- PHOTO BY GERRY SZYMANSKI
- For "Dido in France and Italy," Publick Musick is (left to right) Mary Riccardi, Boel Gidholm, Naomi Gregory, Deborah Fox, and Christopher Haritatos.
The most famous example is probably the first great English opera, Henry Purcell’s “Dido and Aeneas,” but as Publick Musick’s Artistic Directors Boel Gidholm and Christopher Haritatos explain, there are hundreds of others from all over 17th and 18th-century musical Europe. “Dido in France and Italy,” the first Publick Musick concert of the season — on Sunday, October 27, at Lutheran Church of the Incarnate Word — offers examples in the form of chamber cantatas from France (Michel de Montéclair’s “La mort de Didon”) and Italy (Bernardo Pasquini’s “Sovra un’accesa pira”).
Directors of Publick Musick since 2011, Gidholm and Haritatos are also performers on Baroque violin and cello, respectively. They see the group’s mission as bringing “underperformed” music to light, and Sunday’s concert will certainly do that. The featured composers may not be household names now, but they were forces to be reckoned with in their day, and not just as composers. Montéclair (1667-1737) was one of the first and most successful Parisian music publishers, and Pasquini (1637-1710) was an elite keyboardist. Montéclair’s cantata, “La mort de Didon,” has always been one of his most popular works; the Pasquini work is virtually unknown.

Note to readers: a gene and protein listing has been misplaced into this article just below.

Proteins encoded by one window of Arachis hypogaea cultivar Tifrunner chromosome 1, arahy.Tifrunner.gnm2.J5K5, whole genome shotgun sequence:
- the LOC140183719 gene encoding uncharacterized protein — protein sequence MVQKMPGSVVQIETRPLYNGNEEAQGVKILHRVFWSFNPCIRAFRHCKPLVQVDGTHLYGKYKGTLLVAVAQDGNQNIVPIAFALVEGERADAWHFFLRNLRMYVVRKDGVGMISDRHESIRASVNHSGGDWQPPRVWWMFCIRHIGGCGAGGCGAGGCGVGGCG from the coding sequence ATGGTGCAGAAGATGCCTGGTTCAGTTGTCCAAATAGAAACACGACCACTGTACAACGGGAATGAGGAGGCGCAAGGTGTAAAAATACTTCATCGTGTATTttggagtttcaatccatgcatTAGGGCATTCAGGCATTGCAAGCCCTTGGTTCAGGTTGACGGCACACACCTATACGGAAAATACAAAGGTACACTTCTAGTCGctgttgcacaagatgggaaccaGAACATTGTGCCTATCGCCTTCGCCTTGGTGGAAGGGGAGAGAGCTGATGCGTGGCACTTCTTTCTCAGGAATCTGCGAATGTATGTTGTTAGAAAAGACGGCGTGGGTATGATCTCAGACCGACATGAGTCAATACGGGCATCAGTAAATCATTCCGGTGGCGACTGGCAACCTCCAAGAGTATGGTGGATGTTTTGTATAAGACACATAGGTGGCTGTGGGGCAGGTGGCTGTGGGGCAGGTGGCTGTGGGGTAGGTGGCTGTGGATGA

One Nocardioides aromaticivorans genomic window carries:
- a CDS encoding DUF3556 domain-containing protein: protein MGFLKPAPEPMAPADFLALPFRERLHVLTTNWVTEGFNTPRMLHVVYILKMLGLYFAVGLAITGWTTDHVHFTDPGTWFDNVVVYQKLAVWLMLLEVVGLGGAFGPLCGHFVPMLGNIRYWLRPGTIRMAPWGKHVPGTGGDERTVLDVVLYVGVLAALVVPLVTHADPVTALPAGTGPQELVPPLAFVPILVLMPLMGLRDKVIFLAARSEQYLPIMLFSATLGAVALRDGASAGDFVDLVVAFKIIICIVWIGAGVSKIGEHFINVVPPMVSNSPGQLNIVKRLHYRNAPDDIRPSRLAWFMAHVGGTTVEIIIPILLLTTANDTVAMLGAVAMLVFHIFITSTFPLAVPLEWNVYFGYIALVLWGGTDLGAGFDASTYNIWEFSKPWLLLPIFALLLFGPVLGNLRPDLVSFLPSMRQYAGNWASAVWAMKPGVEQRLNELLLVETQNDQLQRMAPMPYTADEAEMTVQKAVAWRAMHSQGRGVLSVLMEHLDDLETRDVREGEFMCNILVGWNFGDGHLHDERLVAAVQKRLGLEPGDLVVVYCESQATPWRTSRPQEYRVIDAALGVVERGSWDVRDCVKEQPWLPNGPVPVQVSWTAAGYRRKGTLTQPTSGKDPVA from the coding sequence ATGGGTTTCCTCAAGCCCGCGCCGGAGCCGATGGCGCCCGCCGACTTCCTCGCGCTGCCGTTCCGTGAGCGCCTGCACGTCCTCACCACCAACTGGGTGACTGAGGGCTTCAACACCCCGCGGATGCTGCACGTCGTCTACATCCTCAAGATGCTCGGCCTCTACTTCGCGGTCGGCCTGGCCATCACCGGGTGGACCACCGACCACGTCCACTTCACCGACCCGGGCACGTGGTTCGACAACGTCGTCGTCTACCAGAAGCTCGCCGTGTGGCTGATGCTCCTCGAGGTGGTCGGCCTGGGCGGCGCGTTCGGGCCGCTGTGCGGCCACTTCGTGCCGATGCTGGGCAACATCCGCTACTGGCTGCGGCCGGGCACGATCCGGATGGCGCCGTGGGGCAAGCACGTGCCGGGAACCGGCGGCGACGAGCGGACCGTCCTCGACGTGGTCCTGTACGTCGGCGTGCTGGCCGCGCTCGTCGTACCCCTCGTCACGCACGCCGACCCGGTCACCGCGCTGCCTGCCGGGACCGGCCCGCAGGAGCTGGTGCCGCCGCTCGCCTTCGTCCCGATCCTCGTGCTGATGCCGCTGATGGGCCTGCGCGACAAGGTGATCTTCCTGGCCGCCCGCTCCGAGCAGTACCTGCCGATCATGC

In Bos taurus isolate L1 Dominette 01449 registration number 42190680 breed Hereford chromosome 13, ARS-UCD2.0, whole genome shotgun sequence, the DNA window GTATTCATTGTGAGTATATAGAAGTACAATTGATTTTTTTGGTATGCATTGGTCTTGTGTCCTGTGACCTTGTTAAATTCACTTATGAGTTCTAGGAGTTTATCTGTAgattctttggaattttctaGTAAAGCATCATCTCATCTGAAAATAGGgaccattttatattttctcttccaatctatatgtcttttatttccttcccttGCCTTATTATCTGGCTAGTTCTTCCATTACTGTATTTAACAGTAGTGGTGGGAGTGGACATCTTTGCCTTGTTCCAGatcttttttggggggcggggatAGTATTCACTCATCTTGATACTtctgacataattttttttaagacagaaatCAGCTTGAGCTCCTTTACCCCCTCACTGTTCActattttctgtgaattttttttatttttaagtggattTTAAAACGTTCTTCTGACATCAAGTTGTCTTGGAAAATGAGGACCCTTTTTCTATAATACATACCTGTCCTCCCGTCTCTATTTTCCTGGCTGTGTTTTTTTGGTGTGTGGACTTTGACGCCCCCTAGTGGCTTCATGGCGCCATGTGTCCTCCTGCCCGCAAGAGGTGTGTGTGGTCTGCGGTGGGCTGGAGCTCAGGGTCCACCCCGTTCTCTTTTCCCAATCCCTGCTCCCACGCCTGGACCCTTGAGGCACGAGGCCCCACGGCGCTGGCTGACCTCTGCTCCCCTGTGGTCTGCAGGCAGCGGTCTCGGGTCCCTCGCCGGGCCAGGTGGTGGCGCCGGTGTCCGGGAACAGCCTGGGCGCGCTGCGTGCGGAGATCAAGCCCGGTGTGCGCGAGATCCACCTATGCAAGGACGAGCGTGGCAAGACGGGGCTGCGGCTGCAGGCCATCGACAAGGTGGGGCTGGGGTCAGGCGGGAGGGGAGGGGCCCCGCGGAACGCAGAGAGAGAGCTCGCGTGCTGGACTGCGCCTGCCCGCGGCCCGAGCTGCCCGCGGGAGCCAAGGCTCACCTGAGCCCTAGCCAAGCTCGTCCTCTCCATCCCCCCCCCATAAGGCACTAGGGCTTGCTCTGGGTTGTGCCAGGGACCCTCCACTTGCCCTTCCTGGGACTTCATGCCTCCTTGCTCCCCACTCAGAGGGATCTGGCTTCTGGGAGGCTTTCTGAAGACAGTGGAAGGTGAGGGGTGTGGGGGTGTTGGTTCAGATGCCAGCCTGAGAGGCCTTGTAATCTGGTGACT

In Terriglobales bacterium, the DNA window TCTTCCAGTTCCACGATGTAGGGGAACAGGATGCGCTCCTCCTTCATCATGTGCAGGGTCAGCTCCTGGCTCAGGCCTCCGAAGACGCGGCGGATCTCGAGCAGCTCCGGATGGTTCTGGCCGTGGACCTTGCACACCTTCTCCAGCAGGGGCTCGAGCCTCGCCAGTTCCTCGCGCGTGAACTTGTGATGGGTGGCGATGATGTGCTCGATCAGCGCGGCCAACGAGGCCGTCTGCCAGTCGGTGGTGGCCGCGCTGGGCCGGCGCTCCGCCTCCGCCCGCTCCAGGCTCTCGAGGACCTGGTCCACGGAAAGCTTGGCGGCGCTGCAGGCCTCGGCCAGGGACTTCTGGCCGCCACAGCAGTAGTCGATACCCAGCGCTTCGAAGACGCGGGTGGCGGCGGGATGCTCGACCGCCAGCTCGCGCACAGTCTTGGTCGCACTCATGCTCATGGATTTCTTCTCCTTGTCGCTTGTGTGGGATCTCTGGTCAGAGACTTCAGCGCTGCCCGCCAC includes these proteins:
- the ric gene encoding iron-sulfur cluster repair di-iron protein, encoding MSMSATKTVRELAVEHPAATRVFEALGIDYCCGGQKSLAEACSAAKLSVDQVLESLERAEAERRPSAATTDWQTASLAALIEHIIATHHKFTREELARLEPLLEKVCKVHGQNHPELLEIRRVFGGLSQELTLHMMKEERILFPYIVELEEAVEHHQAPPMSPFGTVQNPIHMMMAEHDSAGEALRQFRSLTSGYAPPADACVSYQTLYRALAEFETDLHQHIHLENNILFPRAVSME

“We’re very excited by the chance to do the Pasquini piece,” Gidholm says. “If music was not written for a specific occasion, it was often not published at all.” At least the manuscript survived and was eventually published in a collected edition of Pasquini’s cantatas, where Gidholm encountered it.
As was common for Baroque-era chamber cantatas, each piece is about 10 to 15 minutes long, and is divided into a recitative (imitating the spoken word), an aria, and a freer, more fanciful arioso section. And as might be expected, the texts of the two works are similar, though a bit different in tone.
The French and Italian styles were both florid and virtuosic for the singer, though somewhat different in both ornamentation and temperament. To put it simply, the French approach to ornamentation is more abstract, with a language of trills, a different style of vibrato, and so on. Italian music tends more toward overt emotion and word painting, though Gidholm points out that Montéclair’s cantata includes a vivid instrumental section depicting a storm battering Aeneas’s ship.
- PHOTO BY SASHA GREENHALGH
- Publick Musick will be joined on October 27 by soprano Madeline Apple Healey for cantatas by Montéclair and Pasquini.
The two Dido cantatas will be complemented by several chamber works from various composers. The most famous of them, Italy’s Arcangelo Corelli, was one of the most popular and influential composers throughout Europe. In addition, there’s a cello sonata by another Italian baroque giant, Francesco Geminiani — a work that Haritatos describes as “quirky and wonderful” — as well as compositions by Alessandro Stradella, Élisabeth-Claude Jacquet de la Guerre, and François Couperin. All are intended as a lighter counterpoint to the drama of the Dido cantatas. For the chamber works, Gidholm and Haritatos will be joined by violinist Mary Riccardi, harpsichordist Naomi Gregory, and lutenist Deborah Fox.
These varied composers may be intriguingly interrelated, Gidholm says, “but each of them is a unique and inventive musical voice.”
Publick Musick presents "Dido in France and Italy" on Sunday, October 27, 3 p.m. at Lutheran Church of the Incarnate Word, 597 East Avenue. Free, ages 17 and under; $10, students/low income; $20, general admission; $50, patron. 244-5835. publickmusick.org.